Jerry Rawlings: Remembering Ghana’s ‘man of the people’
Ghana’s longest-serving leader, former flight lieutenant Jerry John Rawlings, who died on Thursday, was an influential figure for a generation of people like me born in the late 1970s.
At the time he got involved in national politics, Ghana was in the throes of food shortages and a dire economic situation that had led to rampant inflation. People remember him for leading by example. When he showed up he got involved.
I remember watching him on the daily evening newscast on black and white TV as a little boy.
Video clips showed a bare-chested officer in a military jumpsuit leading teams of volunteers hammering in nails and lifting timber planks into place to build rail tracks needed to cart cocoa beans from farms deep inland to the harbours to earn much-needed export revenue.
Crowds turned out to hear him chastise the political elite for Ghana’s economic stagnation, indiscipline and corruption.
He would fold up the prepared paper notes given to him by his aides and – with dramatic pauses and flourishes – speak passionately in English and one of many local languages, depending on the region he had been visiting.
People would be spellbound as he gestured, swayed his body, growled, and sometimes joked while emphasising his key message of ending rife indiscipline and corruption.
More recent footage shows an older statesman standing in a street in the capital, barking orders at disorderly drivers who flouted traffic rules during a gridlock.
In his 30s he was tried in 1979 after leading a failed military coup and was asked why he did it. The young officer gave a response that further boosted his popular appeal.
“I am not an expert in economics and I am not an expert in law, but I am an expert in working on an empty stomach while wondering when and where the next meal will come from,” he said.
“I know what it feels like going to bed with a headache, for want of food in the stomach.”
“Probity, transparency and accountability” were buzzwords he used frequently to describe the standard he expected from public officeholders.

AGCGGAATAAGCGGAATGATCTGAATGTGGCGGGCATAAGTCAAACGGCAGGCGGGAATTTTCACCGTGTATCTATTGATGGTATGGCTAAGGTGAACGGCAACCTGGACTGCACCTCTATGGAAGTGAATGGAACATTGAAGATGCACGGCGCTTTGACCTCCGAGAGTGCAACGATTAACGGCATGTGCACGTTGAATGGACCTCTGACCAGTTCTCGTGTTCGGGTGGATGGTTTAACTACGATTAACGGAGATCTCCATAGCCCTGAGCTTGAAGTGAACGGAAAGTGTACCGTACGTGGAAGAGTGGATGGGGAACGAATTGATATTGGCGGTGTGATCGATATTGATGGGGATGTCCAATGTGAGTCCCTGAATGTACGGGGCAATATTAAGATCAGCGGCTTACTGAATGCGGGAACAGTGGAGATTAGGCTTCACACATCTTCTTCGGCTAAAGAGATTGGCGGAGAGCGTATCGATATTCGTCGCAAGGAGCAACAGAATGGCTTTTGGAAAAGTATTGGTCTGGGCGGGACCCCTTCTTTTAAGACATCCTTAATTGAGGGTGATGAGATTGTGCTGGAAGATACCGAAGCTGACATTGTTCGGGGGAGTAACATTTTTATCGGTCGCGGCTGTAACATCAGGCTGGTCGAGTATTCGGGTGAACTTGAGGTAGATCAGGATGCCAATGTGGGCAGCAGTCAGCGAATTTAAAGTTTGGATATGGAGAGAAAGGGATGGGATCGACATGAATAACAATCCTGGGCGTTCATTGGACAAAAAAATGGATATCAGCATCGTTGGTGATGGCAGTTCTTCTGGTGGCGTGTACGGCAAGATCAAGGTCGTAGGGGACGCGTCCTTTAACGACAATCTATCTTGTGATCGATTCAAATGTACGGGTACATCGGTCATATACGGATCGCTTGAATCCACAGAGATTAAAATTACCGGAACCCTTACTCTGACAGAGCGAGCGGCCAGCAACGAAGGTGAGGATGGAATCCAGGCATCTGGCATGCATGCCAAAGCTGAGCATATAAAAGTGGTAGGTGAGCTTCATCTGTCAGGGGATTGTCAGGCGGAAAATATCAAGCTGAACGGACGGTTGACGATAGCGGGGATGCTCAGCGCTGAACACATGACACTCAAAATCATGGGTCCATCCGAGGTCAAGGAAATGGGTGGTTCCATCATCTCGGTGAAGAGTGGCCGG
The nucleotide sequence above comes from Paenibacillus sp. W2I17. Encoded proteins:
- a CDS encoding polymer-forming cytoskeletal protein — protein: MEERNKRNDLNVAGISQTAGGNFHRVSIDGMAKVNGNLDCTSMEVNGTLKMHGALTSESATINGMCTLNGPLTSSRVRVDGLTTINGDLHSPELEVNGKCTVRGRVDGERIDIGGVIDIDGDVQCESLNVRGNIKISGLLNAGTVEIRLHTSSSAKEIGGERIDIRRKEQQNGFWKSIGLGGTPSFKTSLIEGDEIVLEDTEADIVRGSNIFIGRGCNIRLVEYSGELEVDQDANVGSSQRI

His critics argued that he fell short of these expectations. They accuse him of human rights abuses, including the execution of three former heads of state and army generals accused of economic sabotage, abuse of power to amass wealth and misuse of state funds.
The orphaned families of supreme court judges and others who were executed by firing squad remember that era with pain and anguish.
Political opponents also accused his administration of being intolerant of dissent, while human rights campaigners were outraged at the arrest and imprisonment of opposition leaders.
He is credited with stabilising Ghana’s turbulent politics and economy in the late 1970s and leaving a legacy of democracy after 20 years. His critics however blame him for the instability which followed his 1979 coup.
Didn’t go abroad for treatment
As news of his passing sinks in, Rawlings is being remembered as one of few African statesmen who never lost touch with the common man.
His random public appearances, where he would be mobbed by cheering crowds on the streets, and his strong convictions about ending unfairness in society are an abiding tribute to his memory.
The fact that he died at a public hospital when African leaders of his stature typically fly abroad for urgent care also speaks to the legacy of Flight Lieutenant Jerry John Rawlings as a man of the people.